Here’s about a week’s worth of the dorky things I do because I don’t have a job and I’m done with school. I also saw my boyfriend several times. Oh, and got my apartment broken into. See the other 8/28 posts.
The first story doesn’t make me look good—but then, neither do the details in last Monday’s post (I have AOL dial-up AND DSL? My ex-roommate owes me a five-figure sum?).
My “poster” for the Aug. 20 Quimby’s show was an 11x17 color copy, the text overlaid over favorite Chicago photos I’ve taken and 3 very different Chicago maps. I needed to get one up quickly so I actually paid for a color copy at the Kinko’s a block from the store (I inexplicably put $30 or $40 on a copy card once, and it could take years to use it up). It was on the nice slick color copy paper. Later I made more color 11x17s somewhere else that cost me, um, less, but unfortunately aren’t on the slick paper.
Anyway, I forgot to take the poster down after the show and couldn’t get to the store Sunday, so I went by Monday afternoon before running my suburban trip. And it’d been thrown out because the employee thought it was “just a copy.” Okay, so it wasn’t screenprinted or cardstock or anything…but maybe it looks like something someone might want back. The employee found it in the trash, crumpled up of course, and I took it.
It always feels HORRIBLE to have someone get something out of the garbage for you—no matter how valuable or sentimental it is, this is a deeply humiliating occurrence. I don’t know if this’ll make sense to people, but I wanted it back not just for sentimental value (this was the one actually in the store window), but because this was a copy I paid for, and NOT because of the cost, but for the SYMBOLIC VALUE of being a color copy I paid for, when I usually don’t have to pay for them.
That little incident made it impossible to talk to the Quimby’s employees right then about how the Aug. 20 had actually been. And I'm not kidding when I say this cast a cloud over the next few hours.
At the Harlem Blue Line station, I’d just missed the 209 bus, so I had time to walk a few blocks around there, taking pictures of kitschy signs, adding to the long list of pancake house/family restaurant/snack shop establishments to “get to someday.” I almost got something at a burrito place but I’m glad I didn’t because right away in Des Plaines I saw that the little café under construction had recently opened—it’s Mexican, bright and new and “cheerful”, and had better prices and more vegetarian choices than the Chicago place I skipped. Veggie or potato tacos, $1.40! I had a huge burrito with avocado slices nicely inserted in the middle cut.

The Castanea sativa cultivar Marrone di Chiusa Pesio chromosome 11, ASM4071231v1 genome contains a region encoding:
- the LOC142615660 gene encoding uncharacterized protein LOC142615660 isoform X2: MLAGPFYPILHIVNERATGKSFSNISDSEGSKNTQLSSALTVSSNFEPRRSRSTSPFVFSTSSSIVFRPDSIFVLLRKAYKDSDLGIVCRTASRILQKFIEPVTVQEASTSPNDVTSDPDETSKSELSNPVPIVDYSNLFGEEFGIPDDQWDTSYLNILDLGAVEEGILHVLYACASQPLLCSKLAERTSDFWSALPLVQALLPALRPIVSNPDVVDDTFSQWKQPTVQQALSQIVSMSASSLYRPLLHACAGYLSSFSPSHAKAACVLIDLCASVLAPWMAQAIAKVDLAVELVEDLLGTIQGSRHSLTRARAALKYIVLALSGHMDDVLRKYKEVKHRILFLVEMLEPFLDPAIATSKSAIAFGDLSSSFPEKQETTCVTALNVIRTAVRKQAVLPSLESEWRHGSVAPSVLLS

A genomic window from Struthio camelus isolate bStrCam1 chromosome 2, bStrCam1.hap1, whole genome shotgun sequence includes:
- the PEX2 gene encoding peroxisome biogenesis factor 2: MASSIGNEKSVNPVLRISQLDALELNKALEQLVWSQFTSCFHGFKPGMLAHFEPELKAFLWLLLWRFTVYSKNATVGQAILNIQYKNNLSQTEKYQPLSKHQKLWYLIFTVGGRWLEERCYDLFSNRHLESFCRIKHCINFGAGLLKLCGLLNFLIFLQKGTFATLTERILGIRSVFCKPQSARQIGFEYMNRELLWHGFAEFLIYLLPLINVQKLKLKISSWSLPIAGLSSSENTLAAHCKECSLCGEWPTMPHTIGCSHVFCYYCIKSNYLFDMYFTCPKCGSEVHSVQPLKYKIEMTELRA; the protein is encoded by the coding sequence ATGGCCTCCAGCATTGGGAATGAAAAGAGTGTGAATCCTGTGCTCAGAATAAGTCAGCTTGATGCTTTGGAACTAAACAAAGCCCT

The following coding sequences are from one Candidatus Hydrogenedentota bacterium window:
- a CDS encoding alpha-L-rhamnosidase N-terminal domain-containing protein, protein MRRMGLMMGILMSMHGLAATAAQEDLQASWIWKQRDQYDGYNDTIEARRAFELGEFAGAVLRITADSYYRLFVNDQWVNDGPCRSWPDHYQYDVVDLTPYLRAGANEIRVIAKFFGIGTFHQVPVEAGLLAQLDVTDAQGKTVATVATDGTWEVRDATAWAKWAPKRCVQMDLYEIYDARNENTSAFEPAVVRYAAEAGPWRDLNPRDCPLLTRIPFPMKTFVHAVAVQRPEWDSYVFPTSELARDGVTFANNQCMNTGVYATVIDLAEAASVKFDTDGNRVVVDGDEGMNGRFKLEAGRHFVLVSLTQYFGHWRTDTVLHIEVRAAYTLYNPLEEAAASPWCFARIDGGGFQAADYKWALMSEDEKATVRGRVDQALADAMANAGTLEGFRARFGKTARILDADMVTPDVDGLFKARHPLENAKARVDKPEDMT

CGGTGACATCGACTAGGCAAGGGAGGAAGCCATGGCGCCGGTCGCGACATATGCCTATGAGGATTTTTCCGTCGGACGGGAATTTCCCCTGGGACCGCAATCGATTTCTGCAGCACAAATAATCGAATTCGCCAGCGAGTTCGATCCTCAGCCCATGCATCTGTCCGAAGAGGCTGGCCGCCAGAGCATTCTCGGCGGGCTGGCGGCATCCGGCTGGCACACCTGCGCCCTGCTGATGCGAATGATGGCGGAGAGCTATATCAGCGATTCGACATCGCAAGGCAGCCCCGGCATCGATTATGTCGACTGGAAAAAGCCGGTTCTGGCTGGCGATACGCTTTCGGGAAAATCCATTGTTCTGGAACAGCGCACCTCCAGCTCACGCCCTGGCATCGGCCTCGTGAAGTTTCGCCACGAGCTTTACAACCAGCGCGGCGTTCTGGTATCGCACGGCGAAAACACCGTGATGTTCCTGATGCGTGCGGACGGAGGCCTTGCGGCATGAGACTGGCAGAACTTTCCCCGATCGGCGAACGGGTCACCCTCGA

I returned books and browsed the new books at the library, checked out 5 more, and took 209 back to the midpoint of its route, Park Ridge’s Metra stop.
I stepped in what I thought quite possibly was the wrong direction (the literal other side of the tracks), but hey, I had a feeling—and almost instantly arrived at [My Last Name] Park! (Isn’t it worth the risk of giving up the entire semi-anonymous thing, just so I won’t have to invent such tortured locutions as [My Last Name] Park?) I didn’t know any people of renown in Chicagoland had [my last name]. I saw a plaque for the town’s time capsule, buried in 1973. And the city hall across the street, but no library.
In fact, I’d given up and headed to Panera, when I realized that big building across from the gorgeous old theater looked suspiciously library-like. And it was! I went in for about an hour. (Full report when I write my piece on “Libraries of the Suburbs” you’ve been clamoring for.) I picked out books to check out then realized the Chicago library was closed, so Park Ridge probably couldn’t call them to confirm my card and let me check out books…
So I walked out, through a highly restaurant- and coffeeshop-saturated (seriously, two Starbucks within a block? In a suburb?) area, and had bottomless coffee at Panera for a while, then got the 9:00 bus heading home.
Tuesday afternoon I was interviewed by Vanessa [oops, had to edit this later--sorry].... I met her at the Perpetual Motion Roadshow in Chicago Aug. 13; turns out she’d bought and read Noncompliant and written to my PO Box, but I hadn’t checked my mail since before the Portland trip.
She’s an anthropology student who got a grant from her college to come to Chicago this summer and interview people about zines. At the Quimby’s event, we set up a meeting at Earwax in Wicker Park.